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9 Unusual Design Patterns Interview Questions (with Answers)

aershov24 profile image Alex 👨🏼‍💻FullStack.Cafe Originally published at fullstack.cafe Updated on ・5 min read

9 Unusual Design Patterns Interview Questions and Answers
In software engineering, a design pattern is a general repeatable solution to a commonly occurring problem in software design. A design pattern isn't a finished design that can be transformed directly into code. It is a description or template for how to solve a problem that can be used in many different situations.

Originally published on FullStack.Cafe - Never Fail Your Tech Interview Again

Q1: What is Design Patterns and why anyone should use them?

Topic: Design Patterns
Difficulty: ⭐

Design patterns are a well-described solution to the most commonly encountered problems which occur during software development.

Design pattern represents the best practices evolved over a period of time by experienced software developers. They promote reusability which leads to a more robust and maintainable code.

🔗Source: www.educba.com

Q2: What is Filter pattern?

Topic: Design Patterns
Difficulty: ⭐⭐

Filter pattern or Criteria pattern is a design pattern that enables developers to filter a set of objects using different criteria and chaining them in a decoupled way through logical operations. This type of design pattern comes under structural pattern as this pattern combines multiple criteria to obtain single criteria.

Filter design pattern is useful where you want to add filters dynamically or you are implementing multiple functionalities and most of them require different filter criteria to filter something. In that case instead of hard coding the filters inside the functionalities, you can create filter criteria and re-use it wherever required.

Consider:

List<Laptop> laptops = LaptopFactory.manufactureInBulk();
AndCriteria searchCriteria = new AndCriteria(
  new HardDisk250GBFilter(), 
  new MacintoshFilter(), 
  new I5ProcessorFilter());
List<Laptop> filteredLaptops = searchCriteria.meets(laptops);

🔗Source: tutorialspoint.com

Q3: What is Strategy pattern?

Topic: Design Patterns
Difficulty: ⭐⭐

In Strategy pattern, a class behavior or its algorithm can be changed at run time. This type of design pattern comes under behavior pattern.

In Strategy pattern, we create objects which represent various strategies and a context object whose behavior varies as per its strategy object. The strategy object changes the executing algorithm of the context object.

🔗Source: tutorialspoint.com

Q4: What is Observer pattern?

Topic: Design Patterns
Difficulty: ⭐⭐⭐

Observer pattern (also known as Publish-Subscribe Pattern) is used when there is one-to-many relationship between objects such as if one object is modified, its dependent objects are to be notified automatically. Observer pattern falls under behavioral pattern category.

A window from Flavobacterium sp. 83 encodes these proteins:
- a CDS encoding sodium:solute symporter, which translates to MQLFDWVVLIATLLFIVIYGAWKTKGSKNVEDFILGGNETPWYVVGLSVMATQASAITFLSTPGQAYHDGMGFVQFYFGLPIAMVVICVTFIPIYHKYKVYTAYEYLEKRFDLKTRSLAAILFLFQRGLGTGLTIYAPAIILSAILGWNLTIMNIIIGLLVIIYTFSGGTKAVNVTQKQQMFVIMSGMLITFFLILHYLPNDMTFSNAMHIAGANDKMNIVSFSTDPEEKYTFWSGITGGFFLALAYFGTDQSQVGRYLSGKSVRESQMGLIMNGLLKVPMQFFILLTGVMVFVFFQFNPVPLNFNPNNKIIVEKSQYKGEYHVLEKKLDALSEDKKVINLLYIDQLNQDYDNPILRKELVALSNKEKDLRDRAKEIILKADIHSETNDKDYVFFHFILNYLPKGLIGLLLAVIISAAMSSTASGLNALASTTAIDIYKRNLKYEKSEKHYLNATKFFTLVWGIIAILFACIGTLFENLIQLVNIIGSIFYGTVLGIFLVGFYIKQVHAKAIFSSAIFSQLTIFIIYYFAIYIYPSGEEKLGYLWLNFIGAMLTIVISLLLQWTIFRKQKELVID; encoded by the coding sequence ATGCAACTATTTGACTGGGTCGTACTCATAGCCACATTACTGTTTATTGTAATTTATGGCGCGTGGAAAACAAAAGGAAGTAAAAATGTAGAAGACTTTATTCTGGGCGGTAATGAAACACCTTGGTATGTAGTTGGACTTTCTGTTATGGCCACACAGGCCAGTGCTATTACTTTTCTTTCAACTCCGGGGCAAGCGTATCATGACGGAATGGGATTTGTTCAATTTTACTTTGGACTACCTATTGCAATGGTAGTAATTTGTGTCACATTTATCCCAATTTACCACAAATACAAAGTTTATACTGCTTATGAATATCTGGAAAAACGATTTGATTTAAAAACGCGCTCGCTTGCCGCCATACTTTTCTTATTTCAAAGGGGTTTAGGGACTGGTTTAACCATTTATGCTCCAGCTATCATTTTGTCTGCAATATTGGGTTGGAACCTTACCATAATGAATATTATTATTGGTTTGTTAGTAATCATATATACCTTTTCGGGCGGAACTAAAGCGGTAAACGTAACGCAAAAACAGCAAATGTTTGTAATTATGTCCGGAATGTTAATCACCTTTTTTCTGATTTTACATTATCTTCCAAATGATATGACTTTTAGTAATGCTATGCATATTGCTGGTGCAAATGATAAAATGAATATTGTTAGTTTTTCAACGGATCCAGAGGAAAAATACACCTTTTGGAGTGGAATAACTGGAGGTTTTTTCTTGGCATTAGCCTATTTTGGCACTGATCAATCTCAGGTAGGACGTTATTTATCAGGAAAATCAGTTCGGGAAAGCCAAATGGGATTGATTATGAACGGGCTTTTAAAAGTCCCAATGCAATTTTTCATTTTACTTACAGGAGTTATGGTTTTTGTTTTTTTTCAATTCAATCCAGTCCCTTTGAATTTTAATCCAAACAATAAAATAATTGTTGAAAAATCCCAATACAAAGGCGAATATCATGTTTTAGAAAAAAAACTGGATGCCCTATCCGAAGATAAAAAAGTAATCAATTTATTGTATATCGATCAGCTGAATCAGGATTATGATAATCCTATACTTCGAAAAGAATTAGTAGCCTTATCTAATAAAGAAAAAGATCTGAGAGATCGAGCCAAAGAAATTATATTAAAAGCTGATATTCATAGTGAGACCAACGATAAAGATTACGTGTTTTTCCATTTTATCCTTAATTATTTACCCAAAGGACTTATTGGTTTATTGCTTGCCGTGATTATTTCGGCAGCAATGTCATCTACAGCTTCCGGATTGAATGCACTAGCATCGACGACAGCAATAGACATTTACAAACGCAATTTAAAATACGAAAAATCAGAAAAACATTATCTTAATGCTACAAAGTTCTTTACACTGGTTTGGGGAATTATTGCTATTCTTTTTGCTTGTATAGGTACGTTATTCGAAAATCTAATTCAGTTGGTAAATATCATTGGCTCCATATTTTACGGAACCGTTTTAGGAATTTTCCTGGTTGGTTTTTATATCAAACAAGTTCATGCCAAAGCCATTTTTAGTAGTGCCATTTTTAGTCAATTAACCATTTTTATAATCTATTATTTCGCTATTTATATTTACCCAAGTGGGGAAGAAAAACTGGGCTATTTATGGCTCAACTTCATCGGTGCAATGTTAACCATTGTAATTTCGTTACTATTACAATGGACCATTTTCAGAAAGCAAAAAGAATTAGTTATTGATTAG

An object with a one-to-many relationship with other objects who are interested in its state is called the subject or publisher. The observers are notified whenever the state of the subject changes and can act accordingly. The subject can have any number of dependent observers which it notifies, and any number of observers can subscribe to the subject to receive such notifications.

Observer pattern uses two actor classes:

  • The Observer (os Subscriber) abstract class provides an update() method which will be called by the subject to notify it of the subject’s state change.
  • The Subject (or Publisher) class is also an abstract class and defines four primary methods: attach(), detach(), setState(), and notify()

🔗Source: sitepoint.com

Q5: Why would I ever use a Chain of Responsibility over a Decorator?

Topic: Design Patterns
Difficulty: ⭐⭐⭐⭐

The key difference is that a Decorator adds new behaviour that in effect widens the original interface. It is similar to how normal extension can add methods except the "subclass" is only coupled by a reference which means that any "superclass" can be used.

The Chain of Responsibility pattern can modify an existing behaviour which is similar to overriding an existing method using inheritance. You can choose to call super.xxx() to continue up the "chain" or handle the message yourself.

🔗Source: stackoverflow.com

Q6: When would you use the Builder Pattern? Why not just use a Factory Pattern?

Topic: Design Patterns
Difficulty: ⭐⭐⭐⭐

The builder pattern is a good choice when designing classes whose constructors or static factories would have more than a handful of parameters.

Consider a restaurant. The creation of "today's meal" is a factory pattern, because you tell the kitchen "get me today's meal" and the kitchen (factory) decides what object to generate, based on hidden criteria.

The builder appears if you order a custom pizza. In this case, the waiter tells the chef (builder) "I need a pizza; add cheese, onions and bacon to it!" Thus, the builder exposes the attributes the generated object should have, but hides how to set them.

🔗Source: stackoverflow.com